Imagine you are teaching a group of business people, all of whom work for the same company. They have been told that their eligibility for the next round of promotions depends on their achieving a certain level of English. All of them are busy and none of them have much time. Over the course, there have been quite a few absences and not very much homework.
It’s now the end of the course and the students are doing their final evaluation tests. As they do, you notice one of the students is referring to a piece of paper they have on their lap under the desk.
What do you do?
Does it make any difference to you what happens? What about the student? Is it fair to the other students?
Welcome to the world of Moral Dilemmas!
Moral Dilemmas is a new mini-ebook from Lindsay Clandfield and published by The Round that explores issues like this and more. The example above is my own and is not from the book, but is an example of the way such ethical conundrums have to grab us, take us out of our comfort zones and force us to re-evaluate our value systems.
It is this ability that makes these situations such universal constants. It doesn’t really matter where you are from or what belief system you have, issues like this cause us to stop and re-evaluate our relationships with the world around us.
That said, these dilemmas tend to work better in contexts where there is a more relativistic approach to morality and less absolutism. I can see that in some contexts the dilemmas as presented may not be viewed as dilemmas at all, but more as a logical progression of “if that, then this”. This potential problem is addressed though, with the author suggesting a more nuanced critical approach of exploring the alternatives in terms of their implications on the individuals and wider society. In short, if the students all agree that (to take our example) cheating is wrong and the HR department should be notified within 30 seconds of presenting the problem, that the teacher draw out all of the possible courses of action and ask the students to think about what they might mean.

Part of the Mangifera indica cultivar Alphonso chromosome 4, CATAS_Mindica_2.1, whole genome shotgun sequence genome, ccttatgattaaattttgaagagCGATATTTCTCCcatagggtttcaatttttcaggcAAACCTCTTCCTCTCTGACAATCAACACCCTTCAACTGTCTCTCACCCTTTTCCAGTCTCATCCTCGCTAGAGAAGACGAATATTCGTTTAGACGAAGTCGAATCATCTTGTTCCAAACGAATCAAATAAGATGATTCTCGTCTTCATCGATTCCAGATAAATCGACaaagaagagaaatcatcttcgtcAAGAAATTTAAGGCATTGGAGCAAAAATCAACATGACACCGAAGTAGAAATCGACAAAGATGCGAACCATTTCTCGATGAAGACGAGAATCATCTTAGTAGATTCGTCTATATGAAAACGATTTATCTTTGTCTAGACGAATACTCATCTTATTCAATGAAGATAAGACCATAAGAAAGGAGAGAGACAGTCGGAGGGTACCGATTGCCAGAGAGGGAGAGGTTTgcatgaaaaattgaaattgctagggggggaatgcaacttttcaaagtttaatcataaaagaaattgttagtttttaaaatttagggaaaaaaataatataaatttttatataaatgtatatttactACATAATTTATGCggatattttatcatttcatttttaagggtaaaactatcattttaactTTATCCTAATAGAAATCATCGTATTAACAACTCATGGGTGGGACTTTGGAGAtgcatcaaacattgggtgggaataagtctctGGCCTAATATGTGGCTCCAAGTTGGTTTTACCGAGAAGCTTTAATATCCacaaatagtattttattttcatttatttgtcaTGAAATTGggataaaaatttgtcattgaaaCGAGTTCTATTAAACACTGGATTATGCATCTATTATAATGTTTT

The dilemmas themselves are very usefully presented: the dilemma itself is described, along with brief teaching tips on how to adjust each dilemma to a local context. Avenues of further exploration are suggested as well as vocabulary areas that might come up in discussion.
There is also a very useful “What if…” section, which considers some of problems that might arise when using the material with a class and suggests some strategies for dealing with them. These range from looking at relevance and appropriacy to immediate agreement, slipping into L1 and when things get too up close and personal for everybody’s comfort!
Who should buy this book? It’s aimed at teachers working with classes of B1 ability and above, but beyond that I would think is quite a useful resource for anyone teaching English. It’s the sort of book that would sit easily alongside titles like the Discussions A-Z series, or Friederike Klippel’s Keep Talking, on the staffroom bookshelf – something handy to dip into and find a useful activity as when is needed. Though obviously as it’s an ebook, a more recent comparison would be the Parsnips series (see elsewhere on this blog) and we should be talking about a staffroom Kindle instead! Definitely a keeper, I look forward to trying some of the activities with my own classes!